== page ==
Federal-aid Airport Program: Policy affecting landing aid requirements.
(a) Landing aid requirements. No project for developing or improving an airport may be approved for the Program unless it provides for acquiring or installing such of the following landing aids as the Administrator determines are needed for the safe and efficient use of the airport by aircraft, considering the category of the airport and the type and volume of traffic using it:
(1) Land needed for installing approach lighting systems (ALS).
(2) In-runway lighting.
(3) High intensity runway lighting.
(4) Runway distance markers.
For the purposes of this section “approach lighting system (ALS)” is a standard configuration of aeronautical ground lights in the approach area to a runway or channel to assist a pilot in making an approach to the runway or channel.
(b) Specific landing aid requirements. The landing aids set forth in paragraphs (a) (1) through (4) of this section are required for the safe and efficient use of airports by aircraft in the following cases:
(1) Lands for installing approach lighting systems are required as part of a project if the installing of the components of the system on the airport is in an approved FAA budget, unless the sponsor has already acquired the land necessary for the system or is otherwise undertaking to acquire that land. If the sponsor is otherwise undertaking to acquire the land, the grant agreement for the project must obligate the sponsor to complete the acquisition within a time limit prescribed by the Administrator. The Administrator immediately notifies a sponsor when a budget is approved providing for installing an approach lighting system at the airport concerned.
(2) In-runway lighting is required as part of a project:
(i) If the project includes:
(a) Construction of a new runway designated by the FAA as an instrument landing runway for which the installation of an IFR precision approach system including ALS and ILS, has been programmed by the FAA with funds then available therefor;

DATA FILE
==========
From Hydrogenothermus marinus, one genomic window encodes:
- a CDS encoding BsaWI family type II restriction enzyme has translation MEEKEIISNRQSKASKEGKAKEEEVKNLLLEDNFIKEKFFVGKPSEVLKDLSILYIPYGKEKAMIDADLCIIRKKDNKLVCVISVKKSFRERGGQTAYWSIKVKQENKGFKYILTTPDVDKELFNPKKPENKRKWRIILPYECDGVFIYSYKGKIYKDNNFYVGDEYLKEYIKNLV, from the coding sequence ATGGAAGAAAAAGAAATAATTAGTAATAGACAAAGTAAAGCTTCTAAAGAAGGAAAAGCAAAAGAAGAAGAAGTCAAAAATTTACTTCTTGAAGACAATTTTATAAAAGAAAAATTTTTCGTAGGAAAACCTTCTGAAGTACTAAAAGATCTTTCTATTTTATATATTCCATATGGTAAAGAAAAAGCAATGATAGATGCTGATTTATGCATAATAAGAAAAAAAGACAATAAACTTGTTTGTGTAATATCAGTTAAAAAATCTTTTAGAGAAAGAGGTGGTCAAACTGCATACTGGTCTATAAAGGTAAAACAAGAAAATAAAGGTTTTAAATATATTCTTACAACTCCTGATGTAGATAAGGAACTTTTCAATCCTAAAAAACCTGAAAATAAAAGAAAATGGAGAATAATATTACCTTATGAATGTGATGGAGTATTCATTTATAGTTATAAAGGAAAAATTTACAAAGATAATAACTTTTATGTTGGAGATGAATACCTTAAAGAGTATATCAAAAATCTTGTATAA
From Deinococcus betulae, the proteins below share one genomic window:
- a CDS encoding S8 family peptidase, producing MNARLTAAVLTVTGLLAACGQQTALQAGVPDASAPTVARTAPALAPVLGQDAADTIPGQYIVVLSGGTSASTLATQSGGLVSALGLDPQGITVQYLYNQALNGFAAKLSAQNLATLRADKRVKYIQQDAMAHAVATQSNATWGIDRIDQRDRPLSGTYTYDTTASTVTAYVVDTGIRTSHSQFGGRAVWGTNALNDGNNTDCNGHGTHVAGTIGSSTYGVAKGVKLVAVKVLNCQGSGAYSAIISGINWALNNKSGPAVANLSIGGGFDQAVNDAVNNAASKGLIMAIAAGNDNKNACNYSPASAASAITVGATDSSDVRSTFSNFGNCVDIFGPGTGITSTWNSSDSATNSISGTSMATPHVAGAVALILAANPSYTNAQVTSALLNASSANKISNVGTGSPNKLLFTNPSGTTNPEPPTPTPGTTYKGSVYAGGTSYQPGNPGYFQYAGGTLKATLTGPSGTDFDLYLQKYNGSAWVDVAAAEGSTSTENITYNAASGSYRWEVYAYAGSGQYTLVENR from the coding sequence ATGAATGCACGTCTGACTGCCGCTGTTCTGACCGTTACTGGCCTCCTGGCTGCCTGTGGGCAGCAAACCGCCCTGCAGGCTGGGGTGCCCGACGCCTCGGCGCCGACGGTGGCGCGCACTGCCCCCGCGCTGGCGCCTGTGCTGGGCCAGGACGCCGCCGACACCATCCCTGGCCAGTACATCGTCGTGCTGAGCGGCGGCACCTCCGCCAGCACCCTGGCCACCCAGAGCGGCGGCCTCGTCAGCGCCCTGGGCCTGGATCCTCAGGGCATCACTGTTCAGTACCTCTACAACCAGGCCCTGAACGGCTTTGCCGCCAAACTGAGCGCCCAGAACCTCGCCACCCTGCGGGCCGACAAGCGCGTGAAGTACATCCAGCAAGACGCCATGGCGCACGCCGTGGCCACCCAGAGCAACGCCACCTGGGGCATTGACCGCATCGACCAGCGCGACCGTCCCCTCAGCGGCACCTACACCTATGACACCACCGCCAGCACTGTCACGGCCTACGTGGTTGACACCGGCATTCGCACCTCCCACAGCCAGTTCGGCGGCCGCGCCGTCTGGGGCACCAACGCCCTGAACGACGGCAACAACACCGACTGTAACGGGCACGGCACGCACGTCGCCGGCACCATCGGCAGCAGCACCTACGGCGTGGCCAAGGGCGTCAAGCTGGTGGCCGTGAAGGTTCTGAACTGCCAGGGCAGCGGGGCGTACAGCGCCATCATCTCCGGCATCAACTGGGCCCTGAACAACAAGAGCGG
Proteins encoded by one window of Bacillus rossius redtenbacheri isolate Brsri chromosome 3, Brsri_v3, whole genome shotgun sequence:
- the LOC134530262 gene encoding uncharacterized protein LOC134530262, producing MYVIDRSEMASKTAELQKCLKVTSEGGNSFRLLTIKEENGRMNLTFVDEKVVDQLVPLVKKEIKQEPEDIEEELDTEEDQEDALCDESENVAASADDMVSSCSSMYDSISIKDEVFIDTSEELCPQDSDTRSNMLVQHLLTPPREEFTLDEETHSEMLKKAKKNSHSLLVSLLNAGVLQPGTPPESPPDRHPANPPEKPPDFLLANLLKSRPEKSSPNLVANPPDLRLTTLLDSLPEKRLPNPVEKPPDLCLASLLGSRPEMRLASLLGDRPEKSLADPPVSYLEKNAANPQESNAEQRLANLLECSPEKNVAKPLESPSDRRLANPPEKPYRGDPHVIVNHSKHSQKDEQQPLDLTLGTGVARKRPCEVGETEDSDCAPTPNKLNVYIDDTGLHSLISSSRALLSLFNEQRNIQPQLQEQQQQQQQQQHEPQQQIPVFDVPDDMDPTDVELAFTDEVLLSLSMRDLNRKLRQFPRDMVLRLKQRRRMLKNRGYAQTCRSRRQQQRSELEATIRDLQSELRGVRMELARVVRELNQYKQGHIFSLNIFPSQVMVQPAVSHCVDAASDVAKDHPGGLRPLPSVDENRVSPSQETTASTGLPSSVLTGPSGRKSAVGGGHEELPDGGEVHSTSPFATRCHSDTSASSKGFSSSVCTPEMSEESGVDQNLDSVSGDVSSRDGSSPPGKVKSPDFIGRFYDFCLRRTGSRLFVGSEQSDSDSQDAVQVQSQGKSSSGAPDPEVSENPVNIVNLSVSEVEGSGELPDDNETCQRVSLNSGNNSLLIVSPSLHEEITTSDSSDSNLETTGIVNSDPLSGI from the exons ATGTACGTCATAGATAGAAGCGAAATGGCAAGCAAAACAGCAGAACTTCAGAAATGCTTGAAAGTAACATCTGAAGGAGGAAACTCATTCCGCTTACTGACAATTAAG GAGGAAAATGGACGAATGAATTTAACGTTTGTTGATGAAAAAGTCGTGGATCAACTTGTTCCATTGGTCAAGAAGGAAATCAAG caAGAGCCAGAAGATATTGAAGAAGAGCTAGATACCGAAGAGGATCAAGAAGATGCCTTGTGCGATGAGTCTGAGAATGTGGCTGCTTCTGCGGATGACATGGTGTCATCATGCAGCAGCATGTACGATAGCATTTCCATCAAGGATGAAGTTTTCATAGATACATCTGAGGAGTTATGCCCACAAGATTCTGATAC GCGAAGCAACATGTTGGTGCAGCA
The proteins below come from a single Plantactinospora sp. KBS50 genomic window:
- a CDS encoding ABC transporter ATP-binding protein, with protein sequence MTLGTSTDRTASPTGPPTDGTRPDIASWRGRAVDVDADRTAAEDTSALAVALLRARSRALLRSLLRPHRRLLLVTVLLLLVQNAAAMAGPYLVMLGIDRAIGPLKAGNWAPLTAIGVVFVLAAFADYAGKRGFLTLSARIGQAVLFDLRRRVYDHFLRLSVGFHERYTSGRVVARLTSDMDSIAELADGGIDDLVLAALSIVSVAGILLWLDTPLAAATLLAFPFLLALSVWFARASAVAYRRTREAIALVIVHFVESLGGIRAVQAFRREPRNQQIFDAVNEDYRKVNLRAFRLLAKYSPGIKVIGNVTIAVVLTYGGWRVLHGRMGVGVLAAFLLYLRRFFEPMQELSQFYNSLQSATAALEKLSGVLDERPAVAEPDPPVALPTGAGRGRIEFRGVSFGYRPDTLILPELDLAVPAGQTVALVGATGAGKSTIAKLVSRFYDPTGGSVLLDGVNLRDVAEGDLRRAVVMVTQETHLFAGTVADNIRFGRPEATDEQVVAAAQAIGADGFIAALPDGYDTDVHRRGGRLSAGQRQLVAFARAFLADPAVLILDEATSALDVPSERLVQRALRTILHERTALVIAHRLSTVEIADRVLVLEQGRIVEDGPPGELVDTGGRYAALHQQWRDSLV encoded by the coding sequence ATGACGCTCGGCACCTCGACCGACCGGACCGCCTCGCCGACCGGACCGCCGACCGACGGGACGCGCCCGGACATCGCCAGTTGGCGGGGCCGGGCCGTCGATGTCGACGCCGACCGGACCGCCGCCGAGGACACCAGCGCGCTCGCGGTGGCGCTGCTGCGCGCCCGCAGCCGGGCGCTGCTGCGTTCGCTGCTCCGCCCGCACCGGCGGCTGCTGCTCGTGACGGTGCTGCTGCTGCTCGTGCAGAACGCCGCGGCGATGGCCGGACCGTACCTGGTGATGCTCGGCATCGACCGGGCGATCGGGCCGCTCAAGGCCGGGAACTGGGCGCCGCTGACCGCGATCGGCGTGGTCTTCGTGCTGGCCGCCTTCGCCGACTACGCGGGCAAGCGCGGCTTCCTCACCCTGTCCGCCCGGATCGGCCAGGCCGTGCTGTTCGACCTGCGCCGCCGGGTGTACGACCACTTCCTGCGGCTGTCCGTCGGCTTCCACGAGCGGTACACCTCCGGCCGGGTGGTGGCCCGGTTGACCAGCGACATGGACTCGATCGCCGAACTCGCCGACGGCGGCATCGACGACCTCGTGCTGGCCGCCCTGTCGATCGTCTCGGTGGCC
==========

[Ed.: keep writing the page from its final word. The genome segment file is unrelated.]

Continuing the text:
(b) An extension of 3,000 feet or more (usable for landing purposes) of the approach end of a designated instrument landing runway equipped, or programed by the FAA, with funds then available therefor, to be equipped, with an IFR precision approach system including ALS and ILS;
(c) Reconstruction of a designated instrument landing runway equipped, or programed by the FAA, with funds then available therefor, to be equipped with an IFR precision approach system including ALS and ILS, if the reconstruction requires the closing of the runway; or
(d) Any other airport development on an airport whose designated instrument landing runway is equipped, or programed by the FAA, with funds then available therefor, to be equipped with an IFR precision approach system including ALS and ILS; and
(ii) Only if a study of the airport shows that in-runway lighting is required for the safe and efficient use of the airport by aircraft, after the Administrator considers the following:
(a) The type and volume of flight activity;
(b) Other existing or planned navigational aids;
(c) Airport environmental factors such as local weather conditions and adjacent geographic profiles;
(d) Approach and departure paths;
(e) Effect on landing and takeoff minima; and
(f) In the case of projects under paragraph (b)(2)(i)(d) of this section, whether installing in-runway lighting requires closing the runway for so long a time that the adverse effect on safety of its closing would outweigh the contribution to safety that would be gained by the in-runway lights or whether it would unduly interfere with the efficiency of aircraft operations.
(3) High intensity runway edge lighting on the designated instrument landing runway is required as a part of a project whenever that runway is equipped or programmed for the installation of an ILS and high intensity runway edge lights are not then installed on the runway or included in another project. A project for extending a runway that has high intensity runway edge lights on the existing runway requires, as a part of the project, the extension of the high intensity runway edge lights.
(4) Runway distance markers whose design standards have been approved and published by the FAA are required as a part of a project on a case-by-case basis if, after reviewing the pertinent facts and circumstances of the case, the Administrator determines that they are needed for the safe and efficient use of the airport by aircraft.
[Doc. No. 1329, 27 FR 12350, Dec. 13, 1962, as amended by Amdt. 151-3, 28 FR 12613, Nov. 27, 1963; Amdt. 151-33, 34 FR 9708, June 21, 1969]